Money for Sidewalk Repairs May Fall Through the Cracks

Fight over who should pay goes to Sacramento

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    NEWSLETTERS

    There is a debate over who should pay for miles of Los Angeles sidewalk repairs. Beverly White reports for the NBC4 News at 11 p.m. on Thursday, May 31, 2012 (Published Friday, Jun 1, 2012)

    Sidewalk repairs are not cheap. And sometimes it's not clear who is at fault for damage. Maybe it's no wonder, then, that in an era of tight budgets, nobody really wants to take responsibility for paying the bills to repair them.

    It's estimated trees have broken 4,000 miles of Los Angeles city sidewalks. In better economic times, the city paid for repairs. But now, homeowners could soon face that bill.

    "The city has no money to fix sidewalks," says City Councilman Bernard Parks. "We should go back to the 1911 Act, say they belong to the adjoining property owner. Allow them to fix their sidewalks so everybody in the area can pay equal amount and keep their sidewalks up."

    What's that about a 1911 Act?

    There actually is an old law on the books that requires the city to take responsibility for sidewalks. Councilman Parks says it's got to go.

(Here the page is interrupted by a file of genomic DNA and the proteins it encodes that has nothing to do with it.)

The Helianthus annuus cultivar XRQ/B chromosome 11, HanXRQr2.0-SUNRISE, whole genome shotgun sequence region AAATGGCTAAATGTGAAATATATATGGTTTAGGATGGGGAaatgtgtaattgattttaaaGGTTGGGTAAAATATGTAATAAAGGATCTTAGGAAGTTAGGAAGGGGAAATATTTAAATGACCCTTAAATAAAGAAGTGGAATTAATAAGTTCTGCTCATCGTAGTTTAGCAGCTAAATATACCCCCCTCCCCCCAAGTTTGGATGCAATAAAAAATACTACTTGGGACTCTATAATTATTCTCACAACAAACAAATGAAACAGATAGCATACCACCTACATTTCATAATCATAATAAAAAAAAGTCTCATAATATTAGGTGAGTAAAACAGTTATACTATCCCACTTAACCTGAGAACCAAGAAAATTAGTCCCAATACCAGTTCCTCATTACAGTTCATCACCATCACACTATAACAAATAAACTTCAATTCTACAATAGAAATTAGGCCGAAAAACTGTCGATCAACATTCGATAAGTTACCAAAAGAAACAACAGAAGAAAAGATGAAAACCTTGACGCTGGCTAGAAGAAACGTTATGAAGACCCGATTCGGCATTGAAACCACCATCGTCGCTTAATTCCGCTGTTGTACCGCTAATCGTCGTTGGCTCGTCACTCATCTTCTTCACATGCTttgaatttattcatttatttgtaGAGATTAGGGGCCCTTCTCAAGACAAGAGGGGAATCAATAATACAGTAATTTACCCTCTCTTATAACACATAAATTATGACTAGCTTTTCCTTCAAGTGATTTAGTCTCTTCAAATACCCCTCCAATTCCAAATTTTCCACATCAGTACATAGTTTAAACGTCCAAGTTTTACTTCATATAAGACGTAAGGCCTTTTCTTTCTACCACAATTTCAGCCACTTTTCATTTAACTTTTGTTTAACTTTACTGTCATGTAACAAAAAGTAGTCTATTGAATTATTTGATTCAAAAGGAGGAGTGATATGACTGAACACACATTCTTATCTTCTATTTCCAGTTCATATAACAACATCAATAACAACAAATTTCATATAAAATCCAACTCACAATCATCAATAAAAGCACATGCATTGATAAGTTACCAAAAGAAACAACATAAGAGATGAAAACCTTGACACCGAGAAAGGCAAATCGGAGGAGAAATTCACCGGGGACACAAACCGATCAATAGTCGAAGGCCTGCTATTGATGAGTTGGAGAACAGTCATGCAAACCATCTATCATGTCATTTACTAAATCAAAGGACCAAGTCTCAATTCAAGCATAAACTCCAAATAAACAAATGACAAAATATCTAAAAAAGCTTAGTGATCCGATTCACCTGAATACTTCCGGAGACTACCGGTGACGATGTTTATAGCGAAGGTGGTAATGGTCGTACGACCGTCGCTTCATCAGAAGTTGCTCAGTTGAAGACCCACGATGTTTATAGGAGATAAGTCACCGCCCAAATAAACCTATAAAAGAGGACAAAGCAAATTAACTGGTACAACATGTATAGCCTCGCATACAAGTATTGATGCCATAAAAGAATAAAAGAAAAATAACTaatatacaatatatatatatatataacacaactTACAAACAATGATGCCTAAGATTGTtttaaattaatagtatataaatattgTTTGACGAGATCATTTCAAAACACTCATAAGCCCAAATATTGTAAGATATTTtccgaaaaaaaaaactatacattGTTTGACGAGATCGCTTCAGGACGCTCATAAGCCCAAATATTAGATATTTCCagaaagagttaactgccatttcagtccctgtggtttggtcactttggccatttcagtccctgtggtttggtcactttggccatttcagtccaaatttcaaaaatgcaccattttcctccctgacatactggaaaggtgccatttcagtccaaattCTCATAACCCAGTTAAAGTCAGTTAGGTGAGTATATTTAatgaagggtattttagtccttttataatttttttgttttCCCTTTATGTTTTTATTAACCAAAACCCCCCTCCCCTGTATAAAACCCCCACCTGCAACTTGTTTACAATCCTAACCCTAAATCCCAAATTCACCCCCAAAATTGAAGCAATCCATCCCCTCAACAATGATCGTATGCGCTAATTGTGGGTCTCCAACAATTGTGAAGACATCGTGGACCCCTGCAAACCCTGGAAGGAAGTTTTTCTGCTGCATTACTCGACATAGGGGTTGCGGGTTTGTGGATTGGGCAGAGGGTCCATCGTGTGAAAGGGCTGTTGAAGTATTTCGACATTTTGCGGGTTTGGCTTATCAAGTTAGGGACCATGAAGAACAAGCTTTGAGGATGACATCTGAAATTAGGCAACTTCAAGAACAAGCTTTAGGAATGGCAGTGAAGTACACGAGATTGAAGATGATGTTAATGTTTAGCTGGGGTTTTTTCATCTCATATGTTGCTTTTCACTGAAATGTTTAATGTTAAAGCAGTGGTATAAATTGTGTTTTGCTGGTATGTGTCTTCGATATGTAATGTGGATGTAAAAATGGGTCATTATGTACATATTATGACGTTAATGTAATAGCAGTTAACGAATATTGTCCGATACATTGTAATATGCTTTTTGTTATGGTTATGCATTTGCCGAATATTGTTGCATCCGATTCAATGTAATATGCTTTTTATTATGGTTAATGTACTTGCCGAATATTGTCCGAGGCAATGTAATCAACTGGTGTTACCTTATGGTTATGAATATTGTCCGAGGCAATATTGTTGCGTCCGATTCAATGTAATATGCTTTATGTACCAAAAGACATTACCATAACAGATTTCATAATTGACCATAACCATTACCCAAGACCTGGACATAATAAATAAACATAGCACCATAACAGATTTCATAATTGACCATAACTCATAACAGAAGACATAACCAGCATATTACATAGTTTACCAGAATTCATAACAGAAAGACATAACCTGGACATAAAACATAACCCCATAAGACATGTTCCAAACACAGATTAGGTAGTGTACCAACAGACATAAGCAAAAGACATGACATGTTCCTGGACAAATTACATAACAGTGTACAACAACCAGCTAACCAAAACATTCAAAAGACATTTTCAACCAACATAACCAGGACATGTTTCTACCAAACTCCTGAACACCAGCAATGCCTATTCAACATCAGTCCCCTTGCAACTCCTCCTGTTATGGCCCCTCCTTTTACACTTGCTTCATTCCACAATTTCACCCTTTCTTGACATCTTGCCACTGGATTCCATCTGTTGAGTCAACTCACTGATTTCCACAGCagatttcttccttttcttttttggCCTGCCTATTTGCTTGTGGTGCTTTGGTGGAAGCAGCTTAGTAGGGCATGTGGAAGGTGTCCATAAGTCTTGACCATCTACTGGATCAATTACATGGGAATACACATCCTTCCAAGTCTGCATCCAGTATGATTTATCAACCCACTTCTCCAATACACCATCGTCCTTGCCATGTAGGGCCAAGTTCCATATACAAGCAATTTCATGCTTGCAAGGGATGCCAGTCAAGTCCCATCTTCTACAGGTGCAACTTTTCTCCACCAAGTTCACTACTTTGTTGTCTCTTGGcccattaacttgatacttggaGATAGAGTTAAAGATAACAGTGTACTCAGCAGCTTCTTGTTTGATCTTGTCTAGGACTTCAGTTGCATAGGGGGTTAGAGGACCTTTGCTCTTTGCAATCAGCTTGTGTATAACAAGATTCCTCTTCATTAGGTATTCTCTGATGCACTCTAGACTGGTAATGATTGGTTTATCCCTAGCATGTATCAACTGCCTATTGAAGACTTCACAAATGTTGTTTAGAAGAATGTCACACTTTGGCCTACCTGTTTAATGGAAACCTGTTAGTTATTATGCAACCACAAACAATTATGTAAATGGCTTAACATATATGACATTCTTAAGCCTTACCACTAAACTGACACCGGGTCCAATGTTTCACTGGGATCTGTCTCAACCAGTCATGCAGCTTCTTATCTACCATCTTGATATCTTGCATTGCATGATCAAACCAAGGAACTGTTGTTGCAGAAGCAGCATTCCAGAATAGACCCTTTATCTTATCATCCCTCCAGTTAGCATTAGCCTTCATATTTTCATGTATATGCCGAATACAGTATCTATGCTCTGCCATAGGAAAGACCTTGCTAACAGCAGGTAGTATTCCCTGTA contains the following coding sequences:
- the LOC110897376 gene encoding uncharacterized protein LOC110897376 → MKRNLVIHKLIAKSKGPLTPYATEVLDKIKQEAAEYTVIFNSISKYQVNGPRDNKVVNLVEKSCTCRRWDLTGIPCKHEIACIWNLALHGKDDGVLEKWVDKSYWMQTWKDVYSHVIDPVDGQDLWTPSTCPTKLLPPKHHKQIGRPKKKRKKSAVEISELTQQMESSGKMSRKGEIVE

But Assemblyman Felipe Fuentes, D-Sylmar, has authored a measure for  voters to first have a say about sidewalk responsibility.

    "If they want to shift the responsibility of sidewalk repair to the homeowner, they have to hold an election to make sure they get the approval of the community," says Assemblyman Fuentes.

    Los Angeles City Council voted unanimously to oppose that bill. But many property owners say, they live with worry. And the buck has to stop somewhere.

    "I own a small triplex down the street," said Lee Walton. "My constant fear is someone will come and trip on the sidewalk. Child will be injured on bicycle or scooter."

    Politicians say it boils down to money and who is truly able, not just willing, to pay.

    "It's logical to me that those trees, that sidewalk repair and damage ultimate belongs to the city of Los Angeles," says Assemblyman Fuentes.

    But Councilman Parks has different ideas.

    "The City Attorney has written it at my request," said Councilman Parks. "So we alter the current municipal code, take that ordinance out and say, we're no longer responsible."